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ENERGY IN THE 21ST CENTURY

Why should I take this Trinity Elective?

In 2016 over half of all global electricity generation was based on fossil fuel. Approximately 5% used wind and solar. But that’s up from less than 1% in 2004. It is not clear that the trend towards low carbon power generation is inexorable. There are many questions which are hotly contested, which need to be considered through critical thinking, rather than sound bites. For example: what are the practical limits of low-carbon energy technologies? How much energy do we need? How expensive is renewable power and is it a price that people can afford? What happens when the wind doesn’t blow, or at night when solar cells don’t work? In this Trinity Elective you will address the question of how the global community, and we in Ireland, should generate power for our sophisticated, comfortable, liberal civilization.

What will I learn?

  • At the end of this module you will be able to:
    • quantify the scale of the energy supply and demand task;
    • describe and compare various power generation technologies;
    • estimate the potential contribution of a particular technology.

What will I do?

  • Attend a series of lectures to explore the socio-economic, environmental and technological context of electricity provision in the near future;
  • Use international datasets to explore the disparity of energy use around the world;
  • Explore the interaction of weather and renewable energy generation using real world data;
  • Develop your own overarching plan to decarbonize energy supply in Ireland using an online tool.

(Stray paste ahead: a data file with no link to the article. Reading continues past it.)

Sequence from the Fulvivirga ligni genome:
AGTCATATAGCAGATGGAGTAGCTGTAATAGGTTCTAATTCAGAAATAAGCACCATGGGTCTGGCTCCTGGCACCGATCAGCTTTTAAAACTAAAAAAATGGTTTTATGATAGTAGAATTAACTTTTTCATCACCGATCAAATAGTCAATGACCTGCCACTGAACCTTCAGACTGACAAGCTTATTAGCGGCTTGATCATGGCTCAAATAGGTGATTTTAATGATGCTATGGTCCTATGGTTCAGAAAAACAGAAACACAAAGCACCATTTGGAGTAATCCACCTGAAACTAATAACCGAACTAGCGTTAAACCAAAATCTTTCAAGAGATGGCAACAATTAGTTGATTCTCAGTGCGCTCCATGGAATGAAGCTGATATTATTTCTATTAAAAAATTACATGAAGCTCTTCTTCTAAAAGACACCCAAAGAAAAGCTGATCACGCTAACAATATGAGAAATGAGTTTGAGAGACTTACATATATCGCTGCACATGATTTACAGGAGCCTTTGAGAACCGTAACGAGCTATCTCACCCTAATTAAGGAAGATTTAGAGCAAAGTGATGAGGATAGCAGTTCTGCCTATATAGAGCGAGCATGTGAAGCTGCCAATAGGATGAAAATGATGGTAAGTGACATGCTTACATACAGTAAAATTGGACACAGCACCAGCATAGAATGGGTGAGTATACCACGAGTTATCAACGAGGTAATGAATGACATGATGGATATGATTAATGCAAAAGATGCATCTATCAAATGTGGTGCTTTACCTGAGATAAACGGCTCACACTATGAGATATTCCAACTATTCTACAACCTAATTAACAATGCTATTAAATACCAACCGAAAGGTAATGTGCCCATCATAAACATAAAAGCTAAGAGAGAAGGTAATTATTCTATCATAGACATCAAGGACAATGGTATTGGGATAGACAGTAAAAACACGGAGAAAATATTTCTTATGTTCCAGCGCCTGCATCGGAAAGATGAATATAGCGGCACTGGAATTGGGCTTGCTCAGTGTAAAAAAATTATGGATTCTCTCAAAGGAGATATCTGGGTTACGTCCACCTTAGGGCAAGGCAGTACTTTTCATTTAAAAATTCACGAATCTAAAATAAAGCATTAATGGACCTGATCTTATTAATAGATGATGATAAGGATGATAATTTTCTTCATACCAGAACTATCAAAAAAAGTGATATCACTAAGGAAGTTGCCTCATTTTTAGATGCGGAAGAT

How will this be delivered?

  • Approximately 24 hours of face-to-face lectures
  • Reading and literature evaluation: 50 hours
  • Ongoing self-assessment based on online MCQ both as a way to learn and as a way to assess your learning.
  • Assignments based on data reduction and modelling of the energy supply system.

How will this be assessed?

  • A 2 hour exam during the end of semester session. This exam is 25 short questions drawn from a pool of approximately 150, the style and content of which you will be familiar with from the online self assessment MCQ. (50%)
  • 3 Assignments (50%).
    • The first is a data reduction task to compare, using suitable metrics, the energy use and fuel mix of different countries.
    • The second is a hypothetical model of an isolated community which has totally decarbonized the electricity supply – the model is driven by real world meteorological and demand data.
    • In the third assignment you will develop an overarching plan to decarbonize the Irish energy supply by mid-century using an online tool.

Who can take this Trinity Elective?

  • Any student eligible to take a Trinity Elective can select this Trinity Elective except for the students from the following programmes: Engineering and Engineering with Management.

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